NEW YORK, N.Y. - J.C. Penney Co. said Wednesday it has secured a $2.25 billion loan, $500 million more than it had expected, as it tries to stop a collapse in its sales.
The expanded financing deal with Goldman Sachs comes as the Plano, Texas-based retailer has been burning through cash and struggling to win back customers. An overhaul plan spearheaded by its former CEO Ron Johnson had backfired and caused sales to plummet.
The company last month fired Johnson after 17 months on the job and brought back Johnson's predecessor, Mike Ullman, to take over the top spot. UIlman is bringing back sales and coupons and basic merchandise that were eliminated under Johnson's regime.
Johnson's strategy led to massive financial woes at Penney. The company reported last week that its first-quarter loss widened as revenue dropped 16 per cent. It was the fifth-straight quarter that the company had posted large sales declines. Penney lost almost $1 billion last year and its revenue dropped 25 per cent to $12.98 billion.
"This new funding gives us the financial flexibility to pursue our plans to put the company back on a path for profitable growth," said Ken Hannah, Penney's chief financial officer in a statement.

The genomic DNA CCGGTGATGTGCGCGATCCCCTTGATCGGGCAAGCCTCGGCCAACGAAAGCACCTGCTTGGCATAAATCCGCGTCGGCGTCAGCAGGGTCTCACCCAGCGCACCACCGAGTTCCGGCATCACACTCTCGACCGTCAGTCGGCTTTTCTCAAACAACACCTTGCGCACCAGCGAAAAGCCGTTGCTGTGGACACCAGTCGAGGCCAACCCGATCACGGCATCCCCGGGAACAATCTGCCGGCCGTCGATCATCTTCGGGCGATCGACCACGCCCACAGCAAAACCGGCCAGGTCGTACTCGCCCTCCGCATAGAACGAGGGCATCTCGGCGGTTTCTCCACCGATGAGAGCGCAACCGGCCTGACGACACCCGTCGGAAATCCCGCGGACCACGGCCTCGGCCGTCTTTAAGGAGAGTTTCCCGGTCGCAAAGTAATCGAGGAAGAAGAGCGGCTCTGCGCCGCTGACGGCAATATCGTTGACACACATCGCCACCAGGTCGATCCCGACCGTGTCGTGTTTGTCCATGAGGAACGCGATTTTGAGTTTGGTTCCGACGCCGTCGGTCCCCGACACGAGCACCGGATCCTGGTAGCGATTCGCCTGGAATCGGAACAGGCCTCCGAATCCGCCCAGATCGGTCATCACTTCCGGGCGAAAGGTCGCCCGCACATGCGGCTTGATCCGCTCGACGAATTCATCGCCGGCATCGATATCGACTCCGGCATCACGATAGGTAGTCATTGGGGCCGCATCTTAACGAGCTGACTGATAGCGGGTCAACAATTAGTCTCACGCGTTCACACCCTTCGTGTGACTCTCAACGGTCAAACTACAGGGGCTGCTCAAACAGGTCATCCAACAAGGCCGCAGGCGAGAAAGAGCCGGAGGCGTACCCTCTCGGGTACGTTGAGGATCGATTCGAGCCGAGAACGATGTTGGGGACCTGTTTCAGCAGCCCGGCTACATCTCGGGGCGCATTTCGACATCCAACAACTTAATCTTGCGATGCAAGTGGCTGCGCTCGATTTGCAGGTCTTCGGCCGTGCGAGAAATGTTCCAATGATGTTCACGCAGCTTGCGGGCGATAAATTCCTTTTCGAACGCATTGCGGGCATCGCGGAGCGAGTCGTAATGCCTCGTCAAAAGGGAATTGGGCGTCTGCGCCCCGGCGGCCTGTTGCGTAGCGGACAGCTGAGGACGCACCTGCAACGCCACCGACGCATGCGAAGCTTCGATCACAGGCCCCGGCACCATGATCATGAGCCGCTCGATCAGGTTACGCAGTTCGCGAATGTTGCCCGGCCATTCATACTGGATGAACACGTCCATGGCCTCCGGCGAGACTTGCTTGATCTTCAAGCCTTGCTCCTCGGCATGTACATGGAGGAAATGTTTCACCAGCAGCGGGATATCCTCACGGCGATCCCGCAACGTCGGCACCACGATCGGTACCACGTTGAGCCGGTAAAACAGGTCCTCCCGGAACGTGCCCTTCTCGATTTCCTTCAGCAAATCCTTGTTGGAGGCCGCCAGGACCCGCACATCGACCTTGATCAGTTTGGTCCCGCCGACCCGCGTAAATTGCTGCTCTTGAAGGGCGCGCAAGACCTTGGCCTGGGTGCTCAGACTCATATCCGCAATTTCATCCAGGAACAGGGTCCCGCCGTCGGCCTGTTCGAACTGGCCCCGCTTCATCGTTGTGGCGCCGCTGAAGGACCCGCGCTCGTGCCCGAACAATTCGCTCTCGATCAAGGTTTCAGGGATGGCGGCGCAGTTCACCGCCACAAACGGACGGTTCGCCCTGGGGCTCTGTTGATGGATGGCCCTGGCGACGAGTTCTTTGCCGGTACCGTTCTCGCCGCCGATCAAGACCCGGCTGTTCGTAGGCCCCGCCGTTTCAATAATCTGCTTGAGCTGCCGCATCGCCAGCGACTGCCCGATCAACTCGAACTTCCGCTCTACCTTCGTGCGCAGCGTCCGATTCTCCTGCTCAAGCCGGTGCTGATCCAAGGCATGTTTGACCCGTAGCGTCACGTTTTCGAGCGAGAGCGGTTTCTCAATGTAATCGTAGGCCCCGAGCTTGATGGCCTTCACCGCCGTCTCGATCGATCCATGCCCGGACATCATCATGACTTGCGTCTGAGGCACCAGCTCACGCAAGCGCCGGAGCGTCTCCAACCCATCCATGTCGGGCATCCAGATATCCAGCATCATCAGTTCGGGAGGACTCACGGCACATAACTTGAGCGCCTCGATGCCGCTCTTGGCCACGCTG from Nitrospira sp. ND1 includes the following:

Ullman is restoring merchandise like khakis and key store brands like St. John's Bay that were dropped by Johnson, who was seeking to grab a younger, wealthier shopper but ended up alienating Penney's loyal middle-income base.
Penney is also in the midst of transforming its home area that includes shops devoted to such designers as Jonathan Adler and Michael Graves. The new home area is expected to be rolled out to 500 of the chain's 1,100 stores by early June. The costly makeover was part of Johnson's plans to carve up the stores into mini-boutiques.
On April 29, Penney had announced that Goldman Sachs would provide it with $1.75 billion in financing. The five-year loan announced Wednesday will be used to fund the company's operations as well as pay off some of its debt. It will be secured by real estate, as well as an interest in the company's other assets and some of its subsidiaries.
Shares rose 3 cents to $18.75 in after-hours trading after falling 26 cents to $18.72 in regular trading, off 29 per cent over the past 12 months. Penney announced the loan after the stock market had closed.